Do You Remember These 15 Discontinued Girl Scout Cookies?
It’s been nearly 100 years since the Girl Scouts sold their first cookies—which the troopers and their moms made from scratch in their kitchens and wrapped in wax paper—for 25 to 35 cents per dozen. And since then, the Girl Scouts have built a veritable cookie empire, populated with an assortment of delectable cookie varieties. Thin Mints, Samoas, Tagalongs, and Do-si-dos (to name a few) are a far cry from the simple vanilla shortbread cookies sold in the 1920s.
Unfortunately for some cookies, in with the new means out with the old. Through the years, we've also had to bid adieu to a long line of good cookies, including the Dulce de Leche and Thank You Berry Munch. Here are 15 Girl Scout Cookie varieties that live on only in our memories (and dreams—I’m lookin’ at you, Juliettes).
Available from 1974 to 1983, these chocolate and vanilla sandwich cookies—which came in an assorted box—were a throwback to Girl Scout Cookies’ early flavors. In the 1950s, only four types of cookies existed: the original shortbread, chocolate-filled cookie, vanilla-filled cookie, and the first iteration of the Thin Mint (then called Chocolate Mint).
Like the lovechild of a Rice Krispies treat and a Twix bar, the Kookaburras, fleetingly available in the early ‘80s, sounded like heaven. Rectangular cookies with crispy rice, caramel, and chocolate? Don’t mind if I do. One nostalgia-plagued baker concocted her own recipe for these delightful morsels.
3. Golden Yangles
Not really cookies at all, Golden Yangles (available in the 1980s and discontinued in 1992*) were cheddar cheese crackers. What can I say, the ‘80s were a weird time.
4. Praline Royales
In 1992, the Praline Royale—a soft vanilla cookie with praline filling, pecans, coconut, and chocolate drizzled on top—replaced the Golden Yangle. The packaging for both the Praline Royal and the Golden Yangle touted “Building Bridges: One of many Girl Scout experiences that helps girls create their own futures.”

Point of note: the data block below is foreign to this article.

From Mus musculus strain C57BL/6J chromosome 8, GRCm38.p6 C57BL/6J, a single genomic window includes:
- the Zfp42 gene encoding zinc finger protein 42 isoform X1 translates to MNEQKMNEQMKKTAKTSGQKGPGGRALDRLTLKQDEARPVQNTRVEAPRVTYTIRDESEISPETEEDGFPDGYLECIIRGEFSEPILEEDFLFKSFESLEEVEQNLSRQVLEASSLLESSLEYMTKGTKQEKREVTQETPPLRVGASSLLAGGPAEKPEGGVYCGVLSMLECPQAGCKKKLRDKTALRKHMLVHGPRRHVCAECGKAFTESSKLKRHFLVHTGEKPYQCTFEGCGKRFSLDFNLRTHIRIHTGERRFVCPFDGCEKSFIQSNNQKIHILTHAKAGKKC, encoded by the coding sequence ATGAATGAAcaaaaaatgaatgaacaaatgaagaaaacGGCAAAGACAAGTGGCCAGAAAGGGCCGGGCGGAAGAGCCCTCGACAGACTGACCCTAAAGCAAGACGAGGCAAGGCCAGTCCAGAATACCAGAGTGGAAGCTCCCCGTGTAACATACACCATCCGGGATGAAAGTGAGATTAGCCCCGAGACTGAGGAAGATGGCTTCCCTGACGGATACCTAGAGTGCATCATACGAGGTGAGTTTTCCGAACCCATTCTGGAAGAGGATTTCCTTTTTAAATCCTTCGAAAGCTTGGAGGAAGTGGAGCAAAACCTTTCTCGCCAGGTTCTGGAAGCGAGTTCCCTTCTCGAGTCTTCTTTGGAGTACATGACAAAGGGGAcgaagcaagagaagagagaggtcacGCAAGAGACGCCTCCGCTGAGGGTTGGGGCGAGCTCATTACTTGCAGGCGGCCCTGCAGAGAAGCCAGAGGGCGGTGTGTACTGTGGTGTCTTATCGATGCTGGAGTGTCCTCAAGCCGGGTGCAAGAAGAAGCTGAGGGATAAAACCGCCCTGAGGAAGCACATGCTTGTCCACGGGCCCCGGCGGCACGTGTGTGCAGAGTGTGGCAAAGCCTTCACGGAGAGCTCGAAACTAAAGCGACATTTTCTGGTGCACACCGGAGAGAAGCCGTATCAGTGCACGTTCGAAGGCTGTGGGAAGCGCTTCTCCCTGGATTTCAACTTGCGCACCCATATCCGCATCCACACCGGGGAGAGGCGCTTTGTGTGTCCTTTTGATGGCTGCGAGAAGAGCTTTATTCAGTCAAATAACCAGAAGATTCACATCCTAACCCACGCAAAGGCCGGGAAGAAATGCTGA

5. Golden Nut Clusters
From 1991 to 1992, the Golden Nut Cluster—a pecan cookie covered in caramel—was found amongst the Girl Scout Cookies’ ranks.
Named after Girl Scouts founder Juliette Low, the Juliette (available from 1984 to1985 and then resurrected from 1993 to 1996) was the Golden Nut Cluster 2.0. Also boasting caramel and pecans, this dreamy cookie was also covered in milk chocolate—like the Girl Scouts’ version of a chocolate turtle.
Available from 1993 to 1997, these iced oatmeal raisin cookies seemed straight from Grandma’s kitchen.
8. Upside Downs
In 1999, the Girl Scouts took on Little Debbie with an oatmeal cookie sandwich of their own. But, unlike Little Debbie’s soft Oatmeal Creme Pies, Upside Downs were crunchy.
9. Le Chips
In the late ‘90s, the Girl Scouts introduced Le Chip, a chocolate-dipped, chocolate chip hazelnut cookie. Debuting before America got on the Nutella bandwagon, these cookies were short-lived.
10. Aloha Chips
Around for a short time in the early 2000s, they were the gussied up version of everyone’s least favorite cafeteria cookie: white chocolate macadamia nut.
11. Apple Cinnamons
Available from 1997 to 2001, Apple Cinnamons were sugar cookies dusted with cinnamon sugar. The apple part? Their shape. In keeping with the diet trend du jour, they were reduced fat.
12. Olé Olés
Another reduced fat cookie from the early aughts, Olé Olés were powdered sugar cookies with pecans and coconut and were available from 2001 to 2003.
Hopping on the latest fitness fad, these crispy, cinnamon swirl cookies were sold in 100-calorie packs in 2008.
14. Lemon Chalet Cremes
The defining characteristic of these lemon sandwich cookies (with a touch of cinnamon-ginger) was the image of a Swiss Chalet imprinted on the front. The Chalet, which exists in real life, is the first World Center of WAGGGS, the World Association of Girl Guides and Girl Scouts.
15. Mango Cremes
These “healthy” treats debuted in 2013. The crispy vanilla and coconut sandwich cookie was filled with “a tangy mango flavored crème enhanced with the nutrients found in fruits.” Made by a company called Nutrifusion, the filling was made from rehydrated apples, oranges, cranberries, pomegranate, limes, strawberries, and—wait for it—shiitake mushrooms (for Vitamin D).
Illustrations by Chloe Effron for mental_floss.